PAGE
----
>> + * Two macros below helps handling errors in functions, which takes
>>> * Two macros below help to handle errors in functions, which take
> Fixed.
>
>> 5) + * RETURN_ERROR() macro intended to wrap ereport() calls.  When have_error
>> + * argument is provided, then instead of ereport'ing we set *have_error flag
>>
>> have_error is not a macro argument, so I suggest to rephrase this comment.
>>
>> Shouldn't we pass have_error explicitly?
>> In case someone will change the name of the variable, this macro will work incorrectly.
> Comment about RETURN_ERROR() is updated.  RETURN_ERROR() is just
> file-wide macro.  So I think in this case it's ok to pass *have_error
> flag implicitly for the sake of brevity.
>
>> 6) * When no argument is supplied, first fitting ISO format is selected.
>> +        /* Try to recognize one of ISO formats. */
>> +        static const char *fmt_str[] =
>> +        {
>> +            "yyyy-mm-dd HH24:MI:SS TZH:TZM",
>> +            "yyyy-mm-dd HH24:MI:SS TZH",
>> +            "yyyy-mm-dd HH24:MI:SS",
>> +            "yyyy-mm-dd",
>> +            "HH24:MI:SS TZH:TZM",
>> +            "HH24:MI:SS TZH",
>> +            "HH24:MI:SS"
>> +        };
>>
>> How do we choose the order of formats to check? Is it in standard?
>> Anyway, I think this struct needs a comment that explains that changing of order can affect end-user.
> Yes, standard defines which order we should try datetime types (and
> corresponding ISO formats).  I've updated respectively array, its
> comment and docs.
>
>> 7) +            if (res == jperNotFound)
>> +                       RETURN_ERROR(ereport(ERROR,
>> +                                                                (errcode(ERRCODE_INVALID_ARGUMENT_FOR_JSON_DATETIME_FUNCTION),
>> +                                                                 errmsg("invalid argument for SQL/JSON datetime function"),
>> +                                                                 errdetail("unrecognized datetime format"),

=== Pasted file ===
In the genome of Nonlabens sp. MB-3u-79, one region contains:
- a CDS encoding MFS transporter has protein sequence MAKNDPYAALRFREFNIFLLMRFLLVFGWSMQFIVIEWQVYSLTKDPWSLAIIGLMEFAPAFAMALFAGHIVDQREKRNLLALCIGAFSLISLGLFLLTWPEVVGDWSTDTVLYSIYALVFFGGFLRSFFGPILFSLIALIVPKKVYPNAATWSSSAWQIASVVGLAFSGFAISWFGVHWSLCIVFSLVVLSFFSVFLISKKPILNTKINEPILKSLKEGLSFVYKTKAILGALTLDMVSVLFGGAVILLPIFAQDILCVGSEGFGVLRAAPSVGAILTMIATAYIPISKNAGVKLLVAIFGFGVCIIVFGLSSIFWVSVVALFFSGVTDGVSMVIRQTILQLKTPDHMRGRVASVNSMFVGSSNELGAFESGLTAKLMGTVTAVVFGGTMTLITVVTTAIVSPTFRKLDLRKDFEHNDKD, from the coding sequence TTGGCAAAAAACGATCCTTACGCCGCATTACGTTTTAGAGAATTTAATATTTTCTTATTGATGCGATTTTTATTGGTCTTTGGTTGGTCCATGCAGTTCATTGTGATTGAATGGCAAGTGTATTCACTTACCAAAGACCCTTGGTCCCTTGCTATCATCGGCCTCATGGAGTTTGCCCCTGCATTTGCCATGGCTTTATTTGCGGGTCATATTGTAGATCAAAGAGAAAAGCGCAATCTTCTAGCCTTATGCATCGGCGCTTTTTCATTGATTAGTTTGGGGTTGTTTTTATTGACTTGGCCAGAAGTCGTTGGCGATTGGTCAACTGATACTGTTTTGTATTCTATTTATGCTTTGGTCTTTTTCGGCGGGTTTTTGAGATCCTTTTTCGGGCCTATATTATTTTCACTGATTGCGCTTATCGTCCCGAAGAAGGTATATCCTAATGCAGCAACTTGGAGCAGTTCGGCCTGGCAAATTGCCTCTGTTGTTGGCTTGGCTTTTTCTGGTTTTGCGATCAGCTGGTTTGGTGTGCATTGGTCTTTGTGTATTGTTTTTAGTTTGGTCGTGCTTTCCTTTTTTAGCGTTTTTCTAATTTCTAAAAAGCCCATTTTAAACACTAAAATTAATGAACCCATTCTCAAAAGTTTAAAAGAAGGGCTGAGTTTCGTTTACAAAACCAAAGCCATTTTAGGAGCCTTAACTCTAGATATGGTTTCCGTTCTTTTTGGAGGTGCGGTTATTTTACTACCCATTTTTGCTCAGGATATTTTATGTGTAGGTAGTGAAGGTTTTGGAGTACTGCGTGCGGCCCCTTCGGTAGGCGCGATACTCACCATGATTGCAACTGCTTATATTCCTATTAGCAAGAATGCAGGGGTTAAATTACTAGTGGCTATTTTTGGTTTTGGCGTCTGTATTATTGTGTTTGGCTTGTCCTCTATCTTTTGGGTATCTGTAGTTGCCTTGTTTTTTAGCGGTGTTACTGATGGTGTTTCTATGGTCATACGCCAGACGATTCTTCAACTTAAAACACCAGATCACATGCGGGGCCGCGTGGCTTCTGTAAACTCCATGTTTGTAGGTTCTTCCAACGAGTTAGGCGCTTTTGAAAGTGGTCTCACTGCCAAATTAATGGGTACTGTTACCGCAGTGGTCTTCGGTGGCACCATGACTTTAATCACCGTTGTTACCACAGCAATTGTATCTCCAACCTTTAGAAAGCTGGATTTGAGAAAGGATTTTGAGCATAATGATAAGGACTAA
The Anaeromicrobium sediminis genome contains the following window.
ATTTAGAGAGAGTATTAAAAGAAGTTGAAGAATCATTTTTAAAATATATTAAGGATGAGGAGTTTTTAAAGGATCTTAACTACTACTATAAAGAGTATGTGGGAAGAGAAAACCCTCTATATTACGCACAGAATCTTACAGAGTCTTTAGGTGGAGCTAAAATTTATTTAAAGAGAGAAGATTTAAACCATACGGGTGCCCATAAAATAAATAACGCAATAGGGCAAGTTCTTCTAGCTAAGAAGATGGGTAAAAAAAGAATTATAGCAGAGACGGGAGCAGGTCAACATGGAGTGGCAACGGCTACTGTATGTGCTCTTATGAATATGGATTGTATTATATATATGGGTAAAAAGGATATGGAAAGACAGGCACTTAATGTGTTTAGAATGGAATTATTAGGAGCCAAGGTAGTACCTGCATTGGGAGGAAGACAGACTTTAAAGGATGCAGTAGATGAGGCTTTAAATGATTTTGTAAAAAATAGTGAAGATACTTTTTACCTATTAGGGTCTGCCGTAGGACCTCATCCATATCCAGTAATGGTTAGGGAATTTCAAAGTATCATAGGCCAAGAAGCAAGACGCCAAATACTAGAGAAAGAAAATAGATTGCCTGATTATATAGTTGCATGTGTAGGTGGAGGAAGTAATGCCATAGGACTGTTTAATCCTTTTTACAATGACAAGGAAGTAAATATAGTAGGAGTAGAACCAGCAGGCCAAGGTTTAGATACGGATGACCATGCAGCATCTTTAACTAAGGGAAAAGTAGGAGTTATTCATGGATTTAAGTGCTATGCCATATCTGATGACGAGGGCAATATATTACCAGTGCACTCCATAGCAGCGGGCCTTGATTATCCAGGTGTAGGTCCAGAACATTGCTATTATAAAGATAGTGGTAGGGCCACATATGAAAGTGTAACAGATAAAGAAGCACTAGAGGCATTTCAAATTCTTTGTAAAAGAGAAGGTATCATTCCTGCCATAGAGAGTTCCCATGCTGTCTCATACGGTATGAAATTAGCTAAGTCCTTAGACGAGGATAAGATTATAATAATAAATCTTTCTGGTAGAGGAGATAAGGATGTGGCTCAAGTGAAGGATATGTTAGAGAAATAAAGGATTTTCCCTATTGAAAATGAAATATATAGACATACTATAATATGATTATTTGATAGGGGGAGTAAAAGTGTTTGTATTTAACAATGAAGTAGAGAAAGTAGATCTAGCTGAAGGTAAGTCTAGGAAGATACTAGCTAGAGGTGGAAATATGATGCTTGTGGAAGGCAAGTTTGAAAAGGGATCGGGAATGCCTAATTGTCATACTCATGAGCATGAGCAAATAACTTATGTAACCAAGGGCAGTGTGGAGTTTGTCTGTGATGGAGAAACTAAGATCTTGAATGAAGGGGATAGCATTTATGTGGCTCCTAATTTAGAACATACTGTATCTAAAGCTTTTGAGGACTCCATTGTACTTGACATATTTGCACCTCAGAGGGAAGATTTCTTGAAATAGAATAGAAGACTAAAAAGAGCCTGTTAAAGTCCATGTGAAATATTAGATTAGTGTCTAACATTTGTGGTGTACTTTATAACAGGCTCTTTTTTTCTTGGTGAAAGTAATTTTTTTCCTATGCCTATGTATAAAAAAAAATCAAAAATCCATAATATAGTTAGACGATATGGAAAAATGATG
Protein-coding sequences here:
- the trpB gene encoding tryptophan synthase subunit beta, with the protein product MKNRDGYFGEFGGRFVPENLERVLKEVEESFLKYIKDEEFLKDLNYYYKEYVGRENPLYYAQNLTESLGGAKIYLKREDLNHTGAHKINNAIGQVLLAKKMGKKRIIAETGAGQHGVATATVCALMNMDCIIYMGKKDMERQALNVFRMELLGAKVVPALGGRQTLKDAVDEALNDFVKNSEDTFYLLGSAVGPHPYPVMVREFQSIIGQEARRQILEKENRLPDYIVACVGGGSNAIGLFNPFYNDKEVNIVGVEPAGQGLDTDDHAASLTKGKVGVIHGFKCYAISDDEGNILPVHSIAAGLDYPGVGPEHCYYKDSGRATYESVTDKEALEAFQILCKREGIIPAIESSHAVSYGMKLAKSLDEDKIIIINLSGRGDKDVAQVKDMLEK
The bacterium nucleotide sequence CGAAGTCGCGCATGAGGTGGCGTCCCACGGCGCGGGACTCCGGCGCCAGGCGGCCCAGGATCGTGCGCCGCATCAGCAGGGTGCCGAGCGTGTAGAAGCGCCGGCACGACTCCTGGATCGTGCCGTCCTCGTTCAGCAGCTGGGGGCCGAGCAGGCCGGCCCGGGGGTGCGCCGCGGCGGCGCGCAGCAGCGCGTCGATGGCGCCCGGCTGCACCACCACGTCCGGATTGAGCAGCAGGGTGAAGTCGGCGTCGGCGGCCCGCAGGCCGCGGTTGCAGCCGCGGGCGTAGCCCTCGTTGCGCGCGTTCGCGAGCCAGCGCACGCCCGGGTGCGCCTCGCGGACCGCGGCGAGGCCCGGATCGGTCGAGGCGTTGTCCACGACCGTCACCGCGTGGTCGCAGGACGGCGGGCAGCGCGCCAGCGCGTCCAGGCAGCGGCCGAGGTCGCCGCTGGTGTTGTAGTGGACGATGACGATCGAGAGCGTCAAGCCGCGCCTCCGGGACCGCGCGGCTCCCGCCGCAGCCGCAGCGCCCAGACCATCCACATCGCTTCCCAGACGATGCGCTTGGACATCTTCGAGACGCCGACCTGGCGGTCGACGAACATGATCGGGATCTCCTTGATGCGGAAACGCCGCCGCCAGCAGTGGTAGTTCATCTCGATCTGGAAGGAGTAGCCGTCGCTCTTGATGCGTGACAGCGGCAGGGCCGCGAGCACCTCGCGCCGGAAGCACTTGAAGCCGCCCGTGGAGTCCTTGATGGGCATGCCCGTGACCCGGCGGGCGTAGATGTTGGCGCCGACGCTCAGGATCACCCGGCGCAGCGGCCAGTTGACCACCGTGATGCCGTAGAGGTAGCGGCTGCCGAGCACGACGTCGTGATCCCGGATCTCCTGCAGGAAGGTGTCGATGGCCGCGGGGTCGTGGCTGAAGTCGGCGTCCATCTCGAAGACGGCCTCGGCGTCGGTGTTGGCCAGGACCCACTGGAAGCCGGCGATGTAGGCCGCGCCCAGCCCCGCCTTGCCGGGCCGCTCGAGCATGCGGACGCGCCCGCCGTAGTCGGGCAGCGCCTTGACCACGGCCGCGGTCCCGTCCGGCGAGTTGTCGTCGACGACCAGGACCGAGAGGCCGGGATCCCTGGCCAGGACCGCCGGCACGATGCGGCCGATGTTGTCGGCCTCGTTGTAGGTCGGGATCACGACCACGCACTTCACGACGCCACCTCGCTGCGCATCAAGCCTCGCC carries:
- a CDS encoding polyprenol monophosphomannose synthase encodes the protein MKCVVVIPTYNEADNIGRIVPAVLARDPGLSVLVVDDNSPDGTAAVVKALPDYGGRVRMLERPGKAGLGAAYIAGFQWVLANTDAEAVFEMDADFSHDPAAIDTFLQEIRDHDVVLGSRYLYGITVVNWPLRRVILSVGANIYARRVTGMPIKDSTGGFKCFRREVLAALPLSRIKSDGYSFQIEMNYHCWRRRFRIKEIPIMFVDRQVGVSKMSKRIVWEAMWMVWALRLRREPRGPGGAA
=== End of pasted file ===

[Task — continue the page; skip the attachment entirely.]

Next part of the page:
>> +                                                                 errhint("use datetime template argument for explicit format specification"))));
>>
>> The hint is confusing. If I understand correctly, no-arg datetime function supports all formats,
>> so if parsing failed, it must be an invalid argument and providing format explicitly won't help.
> Custom format string may define format not enumerated in fmt_str[].
> For instance, imagine "dd.mm.yyyy".  In some cases custom format
> string can fix the error.  So, ISTM hint is OK.
>
> I'm setting this back to "Needs review" waiting for either you or
> Peter Eisentraut provide additional review.
>
> ------
> Alexander Korotkov
> Postgres Professional: http://www.postgrespro.com
> The Russian Postgres Company
Hi Alexander,

I had look at the added docs and would like to suggest a couple of
changes. Please see the attached patches with my my edits for func.sgml
and some of the comments.

Looks like we also need to change the following entry in
features-unsupported.sgml, and probably move it to features-supported.sgml?

  <row>
   <entry>T832</entry>
   <entry></entry>
   <entry>SQL/JSON path language: item method</entry>
   <entry>datetime() not yet implemented</entry>
  </row>

--
Liudmila Mantrova
Technical writer at Postgres Professional: http://www.postgrespro.com
The Russian Postgres Company


0004-implement-jsonpath-datetime-5.patch (75K) Download Attachment
0003-error-suppression-for-datetime-5.patch (45K) Download Attachment
0002-datetime-conversion-for-jsonpath-5.patch (31K) Download Attachment
0001-datetime-in-JsonbValue-5.patch (7K) Download Attachment
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Re: Support for jsonpath .datetime() method

Alexander Korotkov
Hi, Liudmila!

On Fri, Jul 19, 2019 at 5:30 PM Liudmila Mantrova
<[hidden email]> wrote:
> I had look at the added docs and would like to suggest a couple of
> changes. Please see the attached patches with my my edits for func.sgml
> and some of the comments.

Thank you for your edits, they look good to me.  Attached patchset
contains your edits as well as revised commit messages.

> Looks like we also need to change the following entry in
> features-unsupported.sgml, and probably move it to features-supported.sgml?
>
>   <row>
>    <entry>T832</entry>
>    <entry></entry>
>    <entry>SQL/JSON path language: item method</entry>
>    <entry>datetime() not yet implemented</entry>
>   </row>

Yes, that's it.  Attached patch updates sql_features.txt, which is a
source for generation of both features-unsupported.sgml and